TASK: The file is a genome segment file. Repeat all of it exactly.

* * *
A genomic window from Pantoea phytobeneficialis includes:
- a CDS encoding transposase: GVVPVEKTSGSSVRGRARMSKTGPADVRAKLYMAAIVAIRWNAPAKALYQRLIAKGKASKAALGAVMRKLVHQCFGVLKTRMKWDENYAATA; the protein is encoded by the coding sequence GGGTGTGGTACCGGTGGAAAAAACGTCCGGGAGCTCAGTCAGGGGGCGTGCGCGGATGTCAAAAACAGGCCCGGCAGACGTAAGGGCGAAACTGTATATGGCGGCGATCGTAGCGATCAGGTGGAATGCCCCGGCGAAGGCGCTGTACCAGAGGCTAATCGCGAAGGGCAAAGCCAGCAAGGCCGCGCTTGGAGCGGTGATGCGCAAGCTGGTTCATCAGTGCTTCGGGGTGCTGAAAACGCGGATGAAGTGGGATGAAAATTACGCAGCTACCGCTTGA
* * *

A genomic window from Pantoea phytobeneficialis includes:
- a CDS encoding transposase: GVVPVEKTSGSSVRGRARMSKTGPADVRAKLYMAAIVAIRWNAPAKALYQRLIAKGKASKAALGAVMRKLVHQCFGVLKTRMKWDENYAATA; the protein is encoded by the coding sequence GGGTGTGGTACCGGTGGAAAAAACGTCCGGGAGCTCAGTCAGGGGGCGTGCGCGGATGTCAAAAACAGGCCCGGCAGACGTAAGGGCGAAACTGTATATGGCGGCGATCGTAGCGATCAGGTGGAATGCCCCGGCGAAGGCGCTGTACCAGAGGCTAATCGCGAAGGGCAAAGCCAGCAAGGCCGCGCTTGGAGCGGTGATGCGCAAGCTGGTTCATCAGTGCTTCGGGGTGCTGAAAACGCGGATGAAGTGGGATGAAAATTACGCAGCTACCGCTTGA